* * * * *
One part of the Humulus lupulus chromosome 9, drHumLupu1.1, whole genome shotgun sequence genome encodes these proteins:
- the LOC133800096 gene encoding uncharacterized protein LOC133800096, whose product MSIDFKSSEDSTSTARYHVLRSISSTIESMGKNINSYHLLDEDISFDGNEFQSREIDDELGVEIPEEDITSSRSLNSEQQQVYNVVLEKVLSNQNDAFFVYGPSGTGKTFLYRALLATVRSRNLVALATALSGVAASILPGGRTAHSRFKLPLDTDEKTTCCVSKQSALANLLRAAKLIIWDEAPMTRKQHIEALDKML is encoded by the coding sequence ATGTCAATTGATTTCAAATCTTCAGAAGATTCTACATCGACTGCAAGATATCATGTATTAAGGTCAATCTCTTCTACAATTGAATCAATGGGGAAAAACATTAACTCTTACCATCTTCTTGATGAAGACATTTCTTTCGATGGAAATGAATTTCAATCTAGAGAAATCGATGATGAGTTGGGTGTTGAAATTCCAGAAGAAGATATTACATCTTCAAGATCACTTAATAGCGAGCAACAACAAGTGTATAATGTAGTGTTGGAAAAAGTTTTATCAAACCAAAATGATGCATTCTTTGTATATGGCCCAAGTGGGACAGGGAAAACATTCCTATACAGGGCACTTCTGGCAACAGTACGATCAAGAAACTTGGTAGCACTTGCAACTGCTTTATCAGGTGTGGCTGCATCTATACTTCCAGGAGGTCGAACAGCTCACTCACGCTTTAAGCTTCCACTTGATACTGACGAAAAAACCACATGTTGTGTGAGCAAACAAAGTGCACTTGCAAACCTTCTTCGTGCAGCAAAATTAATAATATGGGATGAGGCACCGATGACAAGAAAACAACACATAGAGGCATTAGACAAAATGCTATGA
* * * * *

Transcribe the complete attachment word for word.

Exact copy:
One part of the Humulus lupulus chromosome 9, drHumLupu1.1, whole genome shotgun sequence genome encodes these proteins:
- the LOC133800096 gene encoding uncharacterized protein LOC133800096, whose product MSIDFKSSEDSTSTARYHVLRSISSTIESMGKNINSYHLLDEDISFDGNEFQSREIDDELGVEIPEEDITSSRSLNSEQQQVYNVVLEKVLSNQNDAFFVYGPSGTGKTFLYRALLATVRSRNLVALATALSGVAASILPGGRTAHSRFKLPLDTDEKTTCCVSKQSALANLLRAAKLIIWDEAPMTRKQHIEALDKML is encoded by the coding sequence ATGTCAATTGATTTCAAATCTTCAGAAGATTCTACATCGACTGCAAGATATCATGTATTAAGGTCAATCTCTTCTACAATTGAATCAATGGGGAAAAACATTAACTCTTACCATCTTCTTGATGAAGACATTTCTTTCGATGGAAATGAATTTCAATCTAGAGAAATCGATGATGAGTTGGGTGTTGAAATTCCAGAAGAAGATATTACATCTTCAAGATCACTTAATAGCGAGCAACAACAAGTGTATAATGTAGTGTTGGAAAAAGTTTTATCAAACCAAAATGATGCATTCTTTGTATATGGCCCAAGTGGGACAGGGAAAACATTCCTATACAGGGCACTTCTGGCAACAGTACGATCAAGAAACTTGGTAGCACTTGCAACTGCTTTATCAGGTGTGGCTGCATCTATACTTCCAGGAGGTCGAACAGCTCACTCACGCTTTAAGCTTCCACTTGATACTGACGAAAAAACCACATGTTGTGTGAGCAAACAAAGTGCACTTGCAAACCTTCTTCGTGCAGCAAAATTAATAATATGGGATGAGGCACCGATGACAAGAAAACAACACATAGAGGCATTAGACAAAATGCTATGA